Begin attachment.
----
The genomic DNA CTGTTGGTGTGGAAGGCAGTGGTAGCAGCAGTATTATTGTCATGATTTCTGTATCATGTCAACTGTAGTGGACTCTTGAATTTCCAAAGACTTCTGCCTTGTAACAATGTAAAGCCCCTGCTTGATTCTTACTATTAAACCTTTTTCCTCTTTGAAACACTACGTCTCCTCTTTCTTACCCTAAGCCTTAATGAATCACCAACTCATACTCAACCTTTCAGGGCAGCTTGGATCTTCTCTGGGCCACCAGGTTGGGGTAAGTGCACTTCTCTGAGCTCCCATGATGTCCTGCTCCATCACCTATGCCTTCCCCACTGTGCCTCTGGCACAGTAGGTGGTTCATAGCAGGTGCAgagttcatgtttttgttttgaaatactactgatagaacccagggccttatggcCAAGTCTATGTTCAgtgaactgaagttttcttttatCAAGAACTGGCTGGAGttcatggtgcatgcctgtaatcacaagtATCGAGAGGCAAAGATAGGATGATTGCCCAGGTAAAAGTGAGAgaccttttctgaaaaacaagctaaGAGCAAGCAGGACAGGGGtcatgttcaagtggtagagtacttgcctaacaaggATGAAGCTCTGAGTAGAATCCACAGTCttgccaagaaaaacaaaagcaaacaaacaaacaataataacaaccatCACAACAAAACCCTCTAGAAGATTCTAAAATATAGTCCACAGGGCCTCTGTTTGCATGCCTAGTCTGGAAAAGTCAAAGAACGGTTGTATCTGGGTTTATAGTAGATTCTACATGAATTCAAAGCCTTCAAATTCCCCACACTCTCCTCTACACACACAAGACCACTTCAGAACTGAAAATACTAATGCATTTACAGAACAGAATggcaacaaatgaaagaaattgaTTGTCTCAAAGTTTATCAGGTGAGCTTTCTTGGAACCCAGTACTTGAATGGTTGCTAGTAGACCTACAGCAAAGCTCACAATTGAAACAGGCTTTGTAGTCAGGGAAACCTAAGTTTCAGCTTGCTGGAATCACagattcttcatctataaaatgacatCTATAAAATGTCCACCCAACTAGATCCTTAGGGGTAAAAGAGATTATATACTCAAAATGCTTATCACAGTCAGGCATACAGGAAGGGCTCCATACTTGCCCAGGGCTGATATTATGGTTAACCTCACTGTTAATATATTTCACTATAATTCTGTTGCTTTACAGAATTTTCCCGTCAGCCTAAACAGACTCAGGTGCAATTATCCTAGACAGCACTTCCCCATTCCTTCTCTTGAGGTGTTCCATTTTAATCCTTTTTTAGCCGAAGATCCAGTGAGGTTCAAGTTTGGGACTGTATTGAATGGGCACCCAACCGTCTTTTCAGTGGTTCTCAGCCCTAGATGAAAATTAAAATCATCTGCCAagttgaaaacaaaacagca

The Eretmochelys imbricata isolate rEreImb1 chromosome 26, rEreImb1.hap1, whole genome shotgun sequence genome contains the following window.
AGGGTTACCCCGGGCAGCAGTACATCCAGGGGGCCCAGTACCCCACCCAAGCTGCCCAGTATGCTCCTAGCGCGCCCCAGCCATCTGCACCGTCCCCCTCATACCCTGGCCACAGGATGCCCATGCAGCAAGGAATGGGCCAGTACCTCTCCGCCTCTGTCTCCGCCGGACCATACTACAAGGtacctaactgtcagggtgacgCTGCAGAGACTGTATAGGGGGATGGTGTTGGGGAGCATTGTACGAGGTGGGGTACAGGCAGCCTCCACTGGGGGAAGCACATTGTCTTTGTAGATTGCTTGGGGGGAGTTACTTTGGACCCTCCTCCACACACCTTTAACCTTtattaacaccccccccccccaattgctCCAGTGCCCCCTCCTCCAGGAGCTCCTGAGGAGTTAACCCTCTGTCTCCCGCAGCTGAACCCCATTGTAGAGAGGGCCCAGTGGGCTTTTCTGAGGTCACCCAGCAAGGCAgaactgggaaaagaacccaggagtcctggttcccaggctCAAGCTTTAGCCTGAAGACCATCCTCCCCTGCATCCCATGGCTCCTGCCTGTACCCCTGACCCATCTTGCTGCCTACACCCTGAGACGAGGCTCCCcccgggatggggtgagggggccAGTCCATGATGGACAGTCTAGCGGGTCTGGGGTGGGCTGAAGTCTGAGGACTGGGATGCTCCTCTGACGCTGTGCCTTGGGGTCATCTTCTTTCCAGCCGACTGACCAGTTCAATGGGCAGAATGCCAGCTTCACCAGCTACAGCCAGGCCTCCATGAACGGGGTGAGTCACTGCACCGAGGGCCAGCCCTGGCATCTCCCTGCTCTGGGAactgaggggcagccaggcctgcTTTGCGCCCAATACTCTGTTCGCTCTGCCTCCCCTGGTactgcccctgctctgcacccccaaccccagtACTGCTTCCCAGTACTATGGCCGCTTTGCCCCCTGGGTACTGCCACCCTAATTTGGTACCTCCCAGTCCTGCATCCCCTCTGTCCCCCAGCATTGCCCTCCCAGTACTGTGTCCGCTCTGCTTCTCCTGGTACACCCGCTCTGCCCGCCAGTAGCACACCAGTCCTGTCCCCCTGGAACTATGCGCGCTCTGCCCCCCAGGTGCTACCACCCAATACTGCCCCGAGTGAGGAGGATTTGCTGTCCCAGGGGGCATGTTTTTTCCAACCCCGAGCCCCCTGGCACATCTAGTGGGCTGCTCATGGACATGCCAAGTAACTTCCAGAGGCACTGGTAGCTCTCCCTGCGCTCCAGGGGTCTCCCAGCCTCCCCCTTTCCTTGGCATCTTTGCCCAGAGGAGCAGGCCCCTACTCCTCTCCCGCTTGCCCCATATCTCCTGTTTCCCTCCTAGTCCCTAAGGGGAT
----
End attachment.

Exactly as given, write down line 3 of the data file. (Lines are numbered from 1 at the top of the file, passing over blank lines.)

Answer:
AGGGTTACCCCGGGCAGCAGTACATCCAGGGGGCCCAGTACCCCACCCAAGCTGCCCAGTATGCTCCTAGCGCGCCCCAGCCATCTGCACCGTCCCCCTCATACCCTGGCCACAGGATGCCCATGCAGCAAGGAATGGGCCAGTACCTCTCCGCCTCTGTCTCCGCCGGACCATACTACAAGGtacctaactgtcagggtgacgCTGCAGAGACTGTATAGGGGGATGGTGTTGGGGAGCATTGTACGAGGTGGGGTACAGGCAGCCTCCACTGGGGGAAGCACATTGTCTTTGTAGATTGCTTGGGGGGAGTTACTTTGGACCCTCCTCCACACACCTTTAACCTTtattaacaccccccccccccaattgctCCAGTGCCCCCTCCTCCAGGAGCTCCTGAGGAGTTAACCCTCTGTCTCCCGCAGCTGAACCCCATTGTAGAGAGGGCCCAGTGGGCTTTTCTGAGGTCACCCAGCAAGGCAgaactgggaaaagaacccaggagtcctggttcccaggctCAAGCTTTAGCCTGAAGACCATCCTCCCCTGCATCCCATGGCTCCTGCCTGTACCCCTGACCCATCTTGCTGCCTACACCCTGAGACGAGGCTCCCcccgggatggggtgagggggccAGTCCATGATGGACAGTCTAGCGGGTCTGGGGTGGGCTGAAGTCTGAGGACTGGGATGCTCCTCTGACGCTGTGCCTTGGGGTCATCTTCTTTCCAGCCGACTGACCAGTTCAATGGGCAGAATGCCAGCTTCACCAGCTACAGCCAGGCCTCCATGAACGGGGTGAGTCACTGCACCGAGGGCCAGCCCTGGCATCTCCCTGCTCTGGGAactgaggggcagccaggcctgcTTTGCGCCCAATACTCTGTTCGCTCTGCCTCCCCTGGTactgcccctgctctgcacccccaaccccagtACTGCTTCCCAGTACTATGGCCGCTTTGCCCCCTGGGTACTGCCACCCTAATTTGGTACCTCCCAGTCCTGCATCCCCTCTGTCCCCCAGCATTGCCCTCCCAGTACTGTGTCCGCTCTGCTTCTCCTGGTACACCCGCTCTGCCCGCCAGTAGCACACCAGTCCTGTCCCCCTGGAACTATGCGCGCTCTGCCCCCCAGGTGCTACCACCCAATACTGCCCCGAGTGAGGAGGATTTGCTGTCCCAGGGGGCATGTTTTTTCCAACCCCGAGCCCCCTGGCACATCTAGTGGGCTGCTCATGGACATGCCAAGTAACTTCCAGAGGCACTGGTAGCTCTCCCTGCGCTCCAGGGGTCTCCCAGCCTCCCCCTTTCCTTGGCATCTTTGCCCAGAGGAGCAGGCCCCTACTCCTCTCCCGCTTGCCCCATATCTCCTGTTTCCCTCCTAGTCCCTAAGGGGAT